By: Samira Y. Salifu
Lieutenant Colonel Chea Maysaros from Cambodia is serving with the United Nations Mission in South Sudan (UNMISS) as a deputy commanding officer for the Cambodian Military Police unit. In this story, she recounts some of her exciting and life-changing experiences during her peacekeeping journey with the UN and hopes other women can follow her example.
“I used to be a kindergarten school teacher in a private school in Cambodia. My career, however, veered towards peacekeeping in 2010 when Cambodia hosted the Global Peace Operations Initiative exercise themed ‘Angkor Sentinel’. The event focused on enhancing the effectiveness of peacekeepers for UN and regional peace support operations and involved participants from many countries. What I saw during the exercise captivated me so much that I applied for the Armed Forces exam and passed.
I have served with the Royal Cambodian Armed Forces ever since and joined in subsequent Angkor Sentinel exercises in Cambodia and in other similar exercises in Thailand, Mongolia and Bangladesh.
My first deployment as a UN peacekeeper came in 2012 to South Sudan in UNMISS, where I served in alternating capacities of operations officer and logistics officer for the Cambodian contingent, and later as a military observer for the Mission.
It was a very difficult experience. During the dry season in South Sudan, temperatures could climb up to 50 degrees Celsius, finding safe and usable toilets as the only woman during long-duration patrols was tough, road ambushes were a constant threat, and it was a norm to drive through difficult terrain where floods and potholes had left roads impassable.
A few years later, I served in the United Nations Interim Force In Lebanon (UNIFIL) as a deputy commanding officer for the Cambodian Multi-Role Engineering Unit. My team was responsible for demining and maintaining the blue barrels along the UN-drawn “Blue Line”, the border demarcation between Lebanon and Israel, to safeguard life and property.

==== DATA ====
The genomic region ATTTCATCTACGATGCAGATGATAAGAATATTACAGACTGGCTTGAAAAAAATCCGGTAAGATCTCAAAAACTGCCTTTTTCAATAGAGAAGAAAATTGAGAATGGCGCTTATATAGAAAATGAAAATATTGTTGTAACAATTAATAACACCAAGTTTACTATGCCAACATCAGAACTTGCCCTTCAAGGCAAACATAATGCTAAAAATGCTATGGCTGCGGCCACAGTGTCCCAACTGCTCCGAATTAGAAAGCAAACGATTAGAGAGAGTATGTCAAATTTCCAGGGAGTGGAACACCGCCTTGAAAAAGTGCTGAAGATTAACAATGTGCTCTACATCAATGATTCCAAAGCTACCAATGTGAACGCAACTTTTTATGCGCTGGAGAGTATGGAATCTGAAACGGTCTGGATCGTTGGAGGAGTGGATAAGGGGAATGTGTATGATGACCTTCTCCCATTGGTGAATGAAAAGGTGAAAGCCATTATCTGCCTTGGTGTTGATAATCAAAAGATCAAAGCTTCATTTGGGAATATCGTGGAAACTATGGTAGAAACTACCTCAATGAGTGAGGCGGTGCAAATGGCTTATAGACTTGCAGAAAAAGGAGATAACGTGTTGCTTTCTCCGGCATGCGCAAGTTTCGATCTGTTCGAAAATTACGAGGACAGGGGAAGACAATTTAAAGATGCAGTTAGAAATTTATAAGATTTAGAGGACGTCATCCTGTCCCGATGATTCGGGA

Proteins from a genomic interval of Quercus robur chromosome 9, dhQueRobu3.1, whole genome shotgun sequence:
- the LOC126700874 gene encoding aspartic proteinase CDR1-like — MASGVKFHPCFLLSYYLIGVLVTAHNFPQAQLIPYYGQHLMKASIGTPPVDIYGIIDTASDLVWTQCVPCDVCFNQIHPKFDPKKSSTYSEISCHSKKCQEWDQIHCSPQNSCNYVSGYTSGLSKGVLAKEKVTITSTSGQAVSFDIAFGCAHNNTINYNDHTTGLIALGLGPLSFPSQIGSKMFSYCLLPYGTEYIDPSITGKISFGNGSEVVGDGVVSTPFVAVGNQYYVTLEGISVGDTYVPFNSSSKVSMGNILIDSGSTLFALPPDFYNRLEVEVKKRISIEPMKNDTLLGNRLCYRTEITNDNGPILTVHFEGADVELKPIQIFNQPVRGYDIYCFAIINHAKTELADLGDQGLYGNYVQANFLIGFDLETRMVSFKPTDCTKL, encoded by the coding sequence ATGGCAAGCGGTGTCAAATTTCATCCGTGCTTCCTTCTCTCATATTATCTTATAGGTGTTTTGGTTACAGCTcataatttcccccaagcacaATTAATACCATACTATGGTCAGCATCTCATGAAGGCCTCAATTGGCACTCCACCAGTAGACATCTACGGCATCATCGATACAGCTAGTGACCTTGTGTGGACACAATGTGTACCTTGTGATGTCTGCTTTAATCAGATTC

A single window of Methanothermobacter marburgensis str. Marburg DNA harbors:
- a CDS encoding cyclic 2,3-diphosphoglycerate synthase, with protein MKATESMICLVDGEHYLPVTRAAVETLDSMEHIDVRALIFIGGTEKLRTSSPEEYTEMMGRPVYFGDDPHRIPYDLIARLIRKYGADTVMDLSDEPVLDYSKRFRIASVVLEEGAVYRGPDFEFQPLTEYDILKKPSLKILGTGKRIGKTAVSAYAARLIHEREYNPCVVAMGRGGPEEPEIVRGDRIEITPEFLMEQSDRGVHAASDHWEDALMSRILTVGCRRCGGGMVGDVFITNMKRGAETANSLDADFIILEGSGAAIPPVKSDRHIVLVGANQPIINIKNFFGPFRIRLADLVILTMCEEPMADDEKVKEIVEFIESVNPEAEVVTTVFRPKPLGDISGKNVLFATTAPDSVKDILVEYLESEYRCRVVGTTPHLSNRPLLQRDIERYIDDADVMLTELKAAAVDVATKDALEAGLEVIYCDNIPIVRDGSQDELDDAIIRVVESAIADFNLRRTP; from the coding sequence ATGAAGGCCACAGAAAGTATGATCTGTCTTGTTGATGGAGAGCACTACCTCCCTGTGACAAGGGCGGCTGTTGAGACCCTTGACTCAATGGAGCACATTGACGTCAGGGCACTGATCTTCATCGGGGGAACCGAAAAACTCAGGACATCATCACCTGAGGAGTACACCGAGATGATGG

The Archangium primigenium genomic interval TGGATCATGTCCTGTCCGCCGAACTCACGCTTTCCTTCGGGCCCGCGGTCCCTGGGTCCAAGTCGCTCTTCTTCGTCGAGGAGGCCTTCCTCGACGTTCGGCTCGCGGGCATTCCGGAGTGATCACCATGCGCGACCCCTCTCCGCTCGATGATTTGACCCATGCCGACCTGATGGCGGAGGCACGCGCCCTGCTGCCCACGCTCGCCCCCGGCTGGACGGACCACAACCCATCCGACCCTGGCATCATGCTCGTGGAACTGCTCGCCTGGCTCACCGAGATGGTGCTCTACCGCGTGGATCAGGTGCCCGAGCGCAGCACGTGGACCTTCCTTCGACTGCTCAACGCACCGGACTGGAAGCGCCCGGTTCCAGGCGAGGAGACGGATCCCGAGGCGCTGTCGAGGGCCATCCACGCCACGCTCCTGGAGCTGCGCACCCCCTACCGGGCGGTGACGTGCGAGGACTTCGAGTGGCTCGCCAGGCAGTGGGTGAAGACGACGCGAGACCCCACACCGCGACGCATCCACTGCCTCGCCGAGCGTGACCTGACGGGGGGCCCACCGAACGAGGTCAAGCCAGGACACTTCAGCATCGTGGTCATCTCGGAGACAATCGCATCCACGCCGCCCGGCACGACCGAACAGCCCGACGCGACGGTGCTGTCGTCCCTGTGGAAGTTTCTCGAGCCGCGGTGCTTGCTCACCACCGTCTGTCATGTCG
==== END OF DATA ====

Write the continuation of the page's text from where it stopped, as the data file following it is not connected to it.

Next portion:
In Lebanon, extreme temperatures and acute water shortages were commonplace; protests and shelling along the border were also a reminder of danger.
Today, I am back in South Sudan as a deputy commanding officer for the Cambodian Military Police unit, and responsible for all unit operations and gender affairs.
Being a Peacekeeper is hard work and serving as a female peacekeeper is even more daunting. Often, I am the only female voice amongst many male peers. But it makes me conscious of the fact that I can accomplish anything the men can.
I also believe my presence during patrols helps my team to engage effectively with women who have been victims of sexual and gender-based violence, for example, because women usually feel more comfortable sharing sensitive information with other women.
This is why for me, increasing women’s participation in peacekeeping is a strategic imperative. So, I hope many more women will be empowered through education and opportunities so they can also serve for peace.”
For 75 years, UN peacekeepers have worked alongside international partners, community leaders and Member States to save and change lives in the world’s most fragile political and security situations. These are ordinary people striving to achieve extraordinary outcomes in often difficult and dangerous situations. They are People for Peace, and these are their stories.